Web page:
China's "50 Cent Army" of commentators who support the ruling Chinese Communist Party line in forums, tweets, and chatrooms are rumored to be paid just cents per comment, but the business of deleting "negative content" on the country's tightly controlled Internet can be far more lucrative—if you are a police officer.
A Beijing police officer surnamed Liu was detained earlier this month for taking bribes from "clients" of 500 to 2,000 yuan (U.S.$80 to $322) per deleted post, which using his police powers he removed directly from websites at the private request of government departments or corporations, official media reported.
The story has sent shockwaves through China's online community, which is increasingly intolerant of government controls over what they can see on the Internet.
According to the online version of the party's Guangming Daily newspaper, Liu graduated in 2006 from the computer department of the Chinese People's Public Security University and started work in the Internet surveillance unit of the capital's police force the same year.
Liu has since made more than one million yuan (U.S. $161,000) in personal income from a lucrative sideline deleting "negative news reports" to order, according to reports on Guangming's website and the Beijing News.
Tip of the iceberg
Media analysts said China's Great Firewall—a complex system of blocks, filters, and human censorship that limits most Chinese users to a government-approved version of cyberspace—is also seen as an excellent opportunity to make money by many in Chinese law enforcement agencies.
"This sort of thing is very common; it's everywhere," Gan Lin, editor-in-chief of the online news site Duxun, said.
"They have the power to control the Internet, so they turn this power into a tool for making money," Gan said.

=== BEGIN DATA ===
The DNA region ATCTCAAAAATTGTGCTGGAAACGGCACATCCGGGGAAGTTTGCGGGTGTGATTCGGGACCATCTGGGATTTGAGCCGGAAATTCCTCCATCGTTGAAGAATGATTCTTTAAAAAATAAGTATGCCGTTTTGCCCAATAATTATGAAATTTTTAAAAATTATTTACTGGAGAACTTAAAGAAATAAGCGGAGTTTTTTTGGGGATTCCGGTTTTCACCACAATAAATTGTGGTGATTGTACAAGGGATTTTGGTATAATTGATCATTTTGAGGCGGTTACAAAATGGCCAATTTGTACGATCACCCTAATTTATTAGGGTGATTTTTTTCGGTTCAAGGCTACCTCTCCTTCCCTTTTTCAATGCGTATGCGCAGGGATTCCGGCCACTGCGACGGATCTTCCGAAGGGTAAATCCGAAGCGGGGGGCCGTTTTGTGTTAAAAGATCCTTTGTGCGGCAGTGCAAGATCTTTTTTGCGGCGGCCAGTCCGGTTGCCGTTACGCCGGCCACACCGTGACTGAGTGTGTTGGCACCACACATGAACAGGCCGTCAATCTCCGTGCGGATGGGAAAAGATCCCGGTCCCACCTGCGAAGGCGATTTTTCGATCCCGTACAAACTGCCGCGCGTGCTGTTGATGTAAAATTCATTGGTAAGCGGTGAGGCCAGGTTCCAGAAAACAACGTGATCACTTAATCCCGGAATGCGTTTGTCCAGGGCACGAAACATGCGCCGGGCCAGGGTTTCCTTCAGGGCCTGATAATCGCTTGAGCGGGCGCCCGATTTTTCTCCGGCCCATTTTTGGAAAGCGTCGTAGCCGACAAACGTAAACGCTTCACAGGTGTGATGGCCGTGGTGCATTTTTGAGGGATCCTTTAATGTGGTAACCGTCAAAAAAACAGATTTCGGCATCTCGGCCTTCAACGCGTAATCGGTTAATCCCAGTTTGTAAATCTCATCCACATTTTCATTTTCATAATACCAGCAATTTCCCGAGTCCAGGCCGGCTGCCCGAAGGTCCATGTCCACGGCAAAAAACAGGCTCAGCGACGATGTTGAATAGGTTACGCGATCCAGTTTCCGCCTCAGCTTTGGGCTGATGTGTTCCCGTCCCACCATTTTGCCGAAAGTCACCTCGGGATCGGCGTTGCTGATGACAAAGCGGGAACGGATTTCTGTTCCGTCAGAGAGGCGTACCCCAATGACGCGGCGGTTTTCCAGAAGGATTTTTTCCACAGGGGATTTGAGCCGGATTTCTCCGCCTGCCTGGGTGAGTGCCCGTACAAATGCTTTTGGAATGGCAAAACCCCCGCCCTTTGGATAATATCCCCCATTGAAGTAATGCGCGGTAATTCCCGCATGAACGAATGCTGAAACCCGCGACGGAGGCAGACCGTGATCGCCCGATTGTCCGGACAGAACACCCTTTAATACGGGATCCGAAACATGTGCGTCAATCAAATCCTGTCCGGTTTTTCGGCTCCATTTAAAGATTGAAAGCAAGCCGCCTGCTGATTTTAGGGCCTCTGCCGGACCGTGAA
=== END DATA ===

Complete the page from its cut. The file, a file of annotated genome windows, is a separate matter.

"This is a classic example of rent-seeking by those in power."
He said Liu's case was likely only the tip of the iceberg.
Overseas blogger and rights activist Wen Yunchao, known online by his nickname Beifeng, said much of the material that does get deleted from Chinese websites is political in nature.
"The Chinese authorities are very strict when it comes to controlling negative content that is political in nature," Wen said.
"They aren't very strict at all about controlling pornography or violent content."
Wen, who is currently a visiting scholar at New York's Columbia University, said such controls have severely impeded social progress in China.
"If there is no protection for people's right to freedom of expression and publication, as a basic social and political right, then we have lost a key mechanism in society that can provide a check or balance on political power," he said.
"This leads to political and financial elitism, corruption, arrogance, and concentration of power [in the hands of the few]," Wen said.
"The results can be seen everywhere [in China] today."
According to the Beijing News, Liu will likely stand trial at the Fengtai district in Beijing on charges of "accepting bribes," but no further information on the case has been made public.
Earlier this month, China's official news agency Xinhua announced a certified training course for its "50 Cent Army" of Internet propagandists who are paid to manipulate public opinion by posting and retweeting comments favorable to the government.
The first part of the Xinhuanet course on the "management of online public opinion" is scheduled to begin on Thursday, in a bid to train large numbers of people to write comments supportive of the government and its policies.
The exact numbers of people grouped under the "50-cent army" is unknown, and many are employed by separate organizations under different job titles.
But their role is to try to swing the opinions of China's increasingly frustrated netizens in the direction of the status quo, posting pro-government opinions and trying to deflect criticism and dissent among China's 600 million Internet users.
China has cracked down on a number of high-profile journalists and tweeters in recent months, as the administration of President Xi Jinping tightens controls on online expression.
On Sept. 1, 2013, China's highest judicial authorities issued a directive on Sept. 1 criminalizing online "rumor-mongering," in a move widely seen as targeting critical comments and negative news on the country's hugely popular social media sites.
Last year saw increasing levels of official control over freedom of expression, including a crackdown on criticisms of the government that were merely implied, the Hubei-based rights group Civil Rights and Livelihood Watch said in an annual report last month.
Reported by He Ping for RFA's Mandarin Service. Translated and written in English by Luisetta Mudie.